Czech, Slovak investors offer to take over German retailer Metro

FRANKFURT (Reuters) - EP Global Commerce, an acquisition vehicle owned by Czech and Slovak investors, is making a takeover offer for German retailer Metro that values the company at 5.8 billion euros ($6.60 billion), it said on Friday.

FILE PHOTO: People walk near a Metro cash and carry store in Kiev, Ukraine, August 17, 2016. REUTERS/Valentyn Ogirenko

EP Global Commerce already held a stake of nearly 11% in Metro. The offer price of 16 euros for each ordinary share and 13.80 euros for each preferred share represents a 34.5% premium to when EP Global Commerce made its initial investment in August.

The firm, co-owned by Czech investor Daniel Kretinsky and Slovak partner Patrik Tkac, said the offer was a “a compelling value and a unique opportunity” for shareholders given the difficult market and challenges facing Metro.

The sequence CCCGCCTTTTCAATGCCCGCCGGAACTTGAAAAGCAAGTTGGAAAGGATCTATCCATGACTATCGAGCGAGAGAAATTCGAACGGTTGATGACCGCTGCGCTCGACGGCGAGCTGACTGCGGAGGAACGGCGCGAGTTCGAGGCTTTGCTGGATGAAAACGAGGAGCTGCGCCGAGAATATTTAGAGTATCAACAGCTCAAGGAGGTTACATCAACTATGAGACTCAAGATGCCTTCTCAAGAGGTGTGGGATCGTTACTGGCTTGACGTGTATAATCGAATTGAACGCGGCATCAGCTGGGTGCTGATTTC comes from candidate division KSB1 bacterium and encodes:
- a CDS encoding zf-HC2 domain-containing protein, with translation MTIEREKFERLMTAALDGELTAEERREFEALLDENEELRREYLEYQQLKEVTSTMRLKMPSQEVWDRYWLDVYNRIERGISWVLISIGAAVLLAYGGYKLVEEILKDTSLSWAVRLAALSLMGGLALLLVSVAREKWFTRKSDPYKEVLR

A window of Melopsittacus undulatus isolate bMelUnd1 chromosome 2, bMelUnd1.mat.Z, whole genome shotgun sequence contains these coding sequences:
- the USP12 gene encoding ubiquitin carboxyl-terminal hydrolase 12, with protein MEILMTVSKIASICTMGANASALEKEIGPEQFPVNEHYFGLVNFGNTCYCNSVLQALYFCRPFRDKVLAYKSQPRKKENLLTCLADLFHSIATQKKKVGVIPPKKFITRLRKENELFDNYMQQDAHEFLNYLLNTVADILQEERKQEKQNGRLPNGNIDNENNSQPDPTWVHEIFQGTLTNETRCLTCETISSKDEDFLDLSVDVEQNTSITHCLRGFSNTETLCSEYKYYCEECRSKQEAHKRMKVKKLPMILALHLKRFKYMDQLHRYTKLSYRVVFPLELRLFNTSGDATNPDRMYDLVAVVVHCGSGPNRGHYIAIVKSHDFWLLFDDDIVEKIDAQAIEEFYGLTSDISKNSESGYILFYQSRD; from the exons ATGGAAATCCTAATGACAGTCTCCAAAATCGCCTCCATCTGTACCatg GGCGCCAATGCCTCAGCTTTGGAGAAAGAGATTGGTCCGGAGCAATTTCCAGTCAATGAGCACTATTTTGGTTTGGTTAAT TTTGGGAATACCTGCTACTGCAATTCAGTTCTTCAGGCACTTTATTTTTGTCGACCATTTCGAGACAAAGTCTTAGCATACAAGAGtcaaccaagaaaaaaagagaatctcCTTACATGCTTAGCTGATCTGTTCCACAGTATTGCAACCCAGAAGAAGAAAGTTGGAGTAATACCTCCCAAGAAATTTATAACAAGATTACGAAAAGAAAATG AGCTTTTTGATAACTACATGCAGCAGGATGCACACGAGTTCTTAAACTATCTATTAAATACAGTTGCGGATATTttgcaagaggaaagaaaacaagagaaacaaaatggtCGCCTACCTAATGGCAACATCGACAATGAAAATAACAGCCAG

Metro said in a statement that it would study the offer, but advised its shareholders not to sell to the bidders for now.

Once a sprawling retail conglomerate, Metro has in recent years been restructuring to focus on its core cash-and-carry business, selling off the Kaufhof department stores and then splitting from consumer electronics group Ceconomy.

It still operates in 26 countries with 771 stores and 150,000 employees, but it is trying to offload its loss-making Real hypermarkets chain, as well as its operations in China.

The Czech and Slovak bidders signaled that further changes were needed at Metro, though they said they would not close stores in Germany and its core markets, or cut jobs substantially.

“Metro needs to regain the capability to swiftly react,” they said, adding that otherwise, it “would be exposed to significant risks due to stagnant or declining results.”

EP Global Commerce, which already held a 10.91% stake in Metro, made the full takeover offer after it agreed with investment firm Haniel to buy its 15.2% stake.

It also said it would exercise a call option for a stake of 5.4% held by an affiliate of Ceconomy.

Reporting by Tom Sims and Matthias Inverardi in Frankfurt; editing by Matthew Lewis and G Crosse